Last year, student Maarten de Ridder (22) graduated in MSc Economics at Tilburg University, scoring a 10 out of 10 with his thesis on wage rigidity and business cycle dynamics in the United States. After winning a scholarship, he continued his studies in Cambridge. We asked him some questions about his experience so far, and what he learned from his time in Tilburg. “My time at Tilburg University gave a solid background for Cambridge.”
Sander Coenraad, who has a Master degree in both Economics and Econometrics, tells us about his fruitful student life. After over 6 years of studying Sander Coenraad was able to obtain two masters within 24 hours last October. As this is a very outstanding performance I was wondering how Sander spent his 6 years at Tilburg University and how he got to obtaining two master degrees.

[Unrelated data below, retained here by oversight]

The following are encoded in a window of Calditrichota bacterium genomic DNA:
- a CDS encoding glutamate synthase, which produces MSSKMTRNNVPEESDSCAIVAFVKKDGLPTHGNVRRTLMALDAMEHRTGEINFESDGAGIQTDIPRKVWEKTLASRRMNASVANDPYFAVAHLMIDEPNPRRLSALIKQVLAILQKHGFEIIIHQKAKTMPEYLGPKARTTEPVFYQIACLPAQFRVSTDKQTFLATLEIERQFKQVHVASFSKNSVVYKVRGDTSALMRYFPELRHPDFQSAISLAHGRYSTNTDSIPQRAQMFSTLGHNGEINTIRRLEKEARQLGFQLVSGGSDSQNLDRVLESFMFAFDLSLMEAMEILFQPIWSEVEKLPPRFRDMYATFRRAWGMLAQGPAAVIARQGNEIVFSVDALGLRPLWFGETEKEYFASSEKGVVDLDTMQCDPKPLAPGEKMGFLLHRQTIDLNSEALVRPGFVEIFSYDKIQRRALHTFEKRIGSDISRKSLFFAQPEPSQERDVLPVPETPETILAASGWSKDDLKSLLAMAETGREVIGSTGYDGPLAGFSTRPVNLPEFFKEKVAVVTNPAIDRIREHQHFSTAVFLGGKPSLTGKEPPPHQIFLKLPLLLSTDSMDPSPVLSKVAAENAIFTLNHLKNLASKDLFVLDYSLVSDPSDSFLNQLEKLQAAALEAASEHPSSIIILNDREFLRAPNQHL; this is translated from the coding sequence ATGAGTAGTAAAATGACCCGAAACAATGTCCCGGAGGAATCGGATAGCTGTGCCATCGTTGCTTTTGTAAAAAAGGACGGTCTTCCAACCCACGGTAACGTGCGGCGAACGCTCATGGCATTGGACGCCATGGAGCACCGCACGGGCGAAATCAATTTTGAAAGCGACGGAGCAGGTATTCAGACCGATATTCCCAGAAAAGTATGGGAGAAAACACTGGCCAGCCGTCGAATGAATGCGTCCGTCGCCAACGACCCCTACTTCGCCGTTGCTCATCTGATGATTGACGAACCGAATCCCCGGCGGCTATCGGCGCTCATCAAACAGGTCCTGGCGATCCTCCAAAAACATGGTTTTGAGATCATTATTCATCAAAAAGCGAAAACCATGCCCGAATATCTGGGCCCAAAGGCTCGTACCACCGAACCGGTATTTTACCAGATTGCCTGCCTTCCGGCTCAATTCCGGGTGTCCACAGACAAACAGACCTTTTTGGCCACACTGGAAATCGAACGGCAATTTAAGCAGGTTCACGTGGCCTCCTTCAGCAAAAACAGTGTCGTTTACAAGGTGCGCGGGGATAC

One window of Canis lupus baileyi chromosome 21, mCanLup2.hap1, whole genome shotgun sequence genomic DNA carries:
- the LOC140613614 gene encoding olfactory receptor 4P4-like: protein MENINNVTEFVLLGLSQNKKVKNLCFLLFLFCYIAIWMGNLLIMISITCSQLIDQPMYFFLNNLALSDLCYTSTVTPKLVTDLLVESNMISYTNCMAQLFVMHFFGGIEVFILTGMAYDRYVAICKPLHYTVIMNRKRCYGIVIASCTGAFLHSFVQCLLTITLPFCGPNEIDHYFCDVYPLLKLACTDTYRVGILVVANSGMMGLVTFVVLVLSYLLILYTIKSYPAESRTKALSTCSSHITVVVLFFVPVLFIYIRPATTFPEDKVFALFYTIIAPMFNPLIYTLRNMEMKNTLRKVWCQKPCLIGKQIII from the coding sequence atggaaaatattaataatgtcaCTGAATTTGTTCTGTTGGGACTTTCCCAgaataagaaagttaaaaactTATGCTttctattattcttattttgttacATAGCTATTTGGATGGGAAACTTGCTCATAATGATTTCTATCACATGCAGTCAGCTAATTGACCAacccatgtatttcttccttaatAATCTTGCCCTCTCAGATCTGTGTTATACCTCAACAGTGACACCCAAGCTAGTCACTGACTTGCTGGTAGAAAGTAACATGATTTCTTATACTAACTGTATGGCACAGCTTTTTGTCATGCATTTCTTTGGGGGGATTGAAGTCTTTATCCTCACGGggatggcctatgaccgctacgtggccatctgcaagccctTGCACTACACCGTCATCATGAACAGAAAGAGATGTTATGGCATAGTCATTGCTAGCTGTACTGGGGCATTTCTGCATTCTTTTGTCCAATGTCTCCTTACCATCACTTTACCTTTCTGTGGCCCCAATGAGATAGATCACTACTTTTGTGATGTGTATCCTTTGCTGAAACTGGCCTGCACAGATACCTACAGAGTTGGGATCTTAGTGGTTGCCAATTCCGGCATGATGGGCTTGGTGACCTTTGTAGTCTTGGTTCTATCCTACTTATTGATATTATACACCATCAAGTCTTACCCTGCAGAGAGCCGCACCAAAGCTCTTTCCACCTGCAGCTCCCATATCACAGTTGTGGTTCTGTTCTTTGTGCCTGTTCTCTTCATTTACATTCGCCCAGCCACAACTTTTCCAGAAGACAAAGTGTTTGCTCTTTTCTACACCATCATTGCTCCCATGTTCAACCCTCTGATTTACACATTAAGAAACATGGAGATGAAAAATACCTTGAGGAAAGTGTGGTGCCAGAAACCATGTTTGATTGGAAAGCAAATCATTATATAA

In recent years, literature on the so-called economics of happiness, which examines the (economic) factors that affect individual happiness, has grown rapidly. It is said that its findings have been a serious challenge to the economic profession. But what about the happiness of economists themselves? Two German economists have now estimated the causal effect of studying economics on subjective well-being.